Should Blackhawks be concerned with home struggles?

hawksfans.jpgIs it a sign of “youthful immaturity” that the Chicago Blackhawks failed to put up much of a resistance against the Vancouver Canucks last night? Nope, my guess is that the two teams aren’t separated by much from a talent or will power standpoint and the Canucks rode a great start (2-0 in the first period) and a stellar performance from Roberto Luongo to cut Chicago’s series lead to 3-2.

That doesn’t mean that the loss failed to raise some concern among the Blackhawks. Defenseman Brian Campbell said that the team “didn’t come through” and hypothesized that they might be guilty of looking ahead.

Campbell: You can get a little bit of complacency, but we knew what was at stake and how important it was. That was the biggest thing for us. We just didn’t move our feet. We didn’t move the puck quick enough. We just were a step behind in all areas.

Going further, some raised concerns that the team might be losing its edge at home.

Maybe they get swept away by the deafening fan response to the national anthem and try too hard to score first. Maybe the United Center’s ice — which has been complained about by players from the Blackhawks and visiting teams — isn’t as conducive to the Hawks’ up-tempo pace. Maybe they just get too fancy at home.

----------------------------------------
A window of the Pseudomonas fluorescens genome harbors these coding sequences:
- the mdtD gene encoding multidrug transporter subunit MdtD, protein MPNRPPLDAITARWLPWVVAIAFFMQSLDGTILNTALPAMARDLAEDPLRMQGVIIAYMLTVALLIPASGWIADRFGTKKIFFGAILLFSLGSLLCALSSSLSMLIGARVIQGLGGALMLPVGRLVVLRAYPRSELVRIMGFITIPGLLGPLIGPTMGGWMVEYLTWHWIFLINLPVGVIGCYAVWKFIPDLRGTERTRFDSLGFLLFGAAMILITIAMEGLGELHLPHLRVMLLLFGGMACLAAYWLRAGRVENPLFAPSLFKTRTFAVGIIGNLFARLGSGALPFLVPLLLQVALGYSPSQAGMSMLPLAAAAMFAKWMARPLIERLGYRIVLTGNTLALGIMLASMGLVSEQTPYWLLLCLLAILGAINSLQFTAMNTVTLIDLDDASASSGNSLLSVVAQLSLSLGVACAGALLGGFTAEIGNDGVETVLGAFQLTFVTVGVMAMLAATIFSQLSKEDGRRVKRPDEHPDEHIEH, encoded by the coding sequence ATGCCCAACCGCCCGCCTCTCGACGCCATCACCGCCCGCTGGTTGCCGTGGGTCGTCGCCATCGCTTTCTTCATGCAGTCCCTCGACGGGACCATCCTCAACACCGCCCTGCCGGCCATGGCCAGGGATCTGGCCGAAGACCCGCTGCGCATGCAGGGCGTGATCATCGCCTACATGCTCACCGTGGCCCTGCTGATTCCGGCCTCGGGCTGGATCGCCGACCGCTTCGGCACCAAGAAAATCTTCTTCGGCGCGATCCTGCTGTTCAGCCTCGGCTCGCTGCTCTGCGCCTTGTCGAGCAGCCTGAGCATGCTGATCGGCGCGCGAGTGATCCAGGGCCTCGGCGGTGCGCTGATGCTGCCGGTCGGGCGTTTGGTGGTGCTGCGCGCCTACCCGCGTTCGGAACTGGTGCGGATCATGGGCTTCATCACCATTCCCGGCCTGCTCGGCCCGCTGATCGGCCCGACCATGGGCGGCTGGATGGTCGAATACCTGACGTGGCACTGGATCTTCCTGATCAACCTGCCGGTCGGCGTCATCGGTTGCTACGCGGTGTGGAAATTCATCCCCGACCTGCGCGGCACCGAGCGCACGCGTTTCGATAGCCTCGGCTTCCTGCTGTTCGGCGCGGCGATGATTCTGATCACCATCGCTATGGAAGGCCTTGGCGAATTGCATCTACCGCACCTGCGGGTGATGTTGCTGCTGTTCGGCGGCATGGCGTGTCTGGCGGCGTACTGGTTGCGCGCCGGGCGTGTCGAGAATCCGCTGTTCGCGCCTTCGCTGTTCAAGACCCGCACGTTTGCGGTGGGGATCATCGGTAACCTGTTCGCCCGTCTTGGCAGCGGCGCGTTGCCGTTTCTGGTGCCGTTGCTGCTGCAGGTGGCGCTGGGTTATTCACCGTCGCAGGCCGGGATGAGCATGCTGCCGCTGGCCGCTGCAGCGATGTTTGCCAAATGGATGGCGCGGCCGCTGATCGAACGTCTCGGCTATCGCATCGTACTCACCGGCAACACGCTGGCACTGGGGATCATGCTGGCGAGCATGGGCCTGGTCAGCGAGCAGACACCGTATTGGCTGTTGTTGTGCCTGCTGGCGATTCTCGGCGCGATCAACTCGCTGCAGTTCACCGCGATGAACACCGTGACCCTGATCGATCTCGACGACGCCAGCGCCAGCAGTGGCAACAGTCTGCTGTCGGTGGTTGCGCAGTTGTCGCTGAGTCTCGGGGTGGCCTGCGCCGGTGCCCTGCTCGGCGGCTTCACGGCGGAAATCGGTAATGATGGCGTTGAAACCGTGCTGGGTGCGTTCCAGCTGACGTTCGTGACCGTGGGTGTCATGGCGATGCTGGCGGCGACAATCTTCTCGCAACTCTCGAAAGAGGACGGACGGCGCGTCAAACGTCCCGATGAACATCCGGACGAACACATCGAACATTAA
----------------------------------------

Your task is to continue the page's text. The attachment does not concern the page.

Whatever the reason, the stats are telling. After Sunday’s 4-1 home loss to Vancouver in Game 5 of their Western Conference Semifinal series, the Hawks are just 3-3 at the United Center this postseason. Away from the building they are 4-1, with the only loss coming at Nashville in Game 3 of that quarterfinal series — which was clinched on the road.

Then again, the Canucks are the ones who went 0-2 at home, weren’t they? I wouldn’t worry too much just yet if I were the Blackhawks. While the team could stand to generate a little more urgency even when they don’t need to win, they still have the series lead. Tuesday’s game in Vancouver could tell us a lot about the Blackhawks – even if they fail to finish things off.

Scroll Down For:

    Pavelski’s late goal helps Sharks grab 2-0 series lead over Preds

    3 Comments

    The San Jose Sharks became the only team in the second round to jump out to a 2-0 lead in their series. The Sharks did it by beating the Predators 3-2 in Game 2 on Sunday night.

    San Jose opened the scoring in the second period when Logan Couture buried a rebound by Preds goalie Pekka Rinne. Brent Burns took the initial shot from the point and extended his playoff point streak to four games.

    The Predators finally got on the board at the 12:56 mark of the third period when Mattias Ekholm tied the game at one.

    Here’s the goal:

    Nashville’s good fortune didn’t last very long. Sharks captain Joe Pavelski gave San Jose a 2-1 lead less than five minutes later.

    Pavelski also picked up two assists in the game. The 31-year-old has at least one point in six of his seven postseason games in 2016.

    Joe Thornton then added an empty-netter in the final minute of play before Ryan Johansen scored with four seconds remaining.

    Despite the loss, Preds head coach Peter Laviolette wasn’t too disappointed by the way his team played.

    The Predators outshot the Sharks (39-25), they outhit San Jose (46-26), but they just couldn’t outscore them.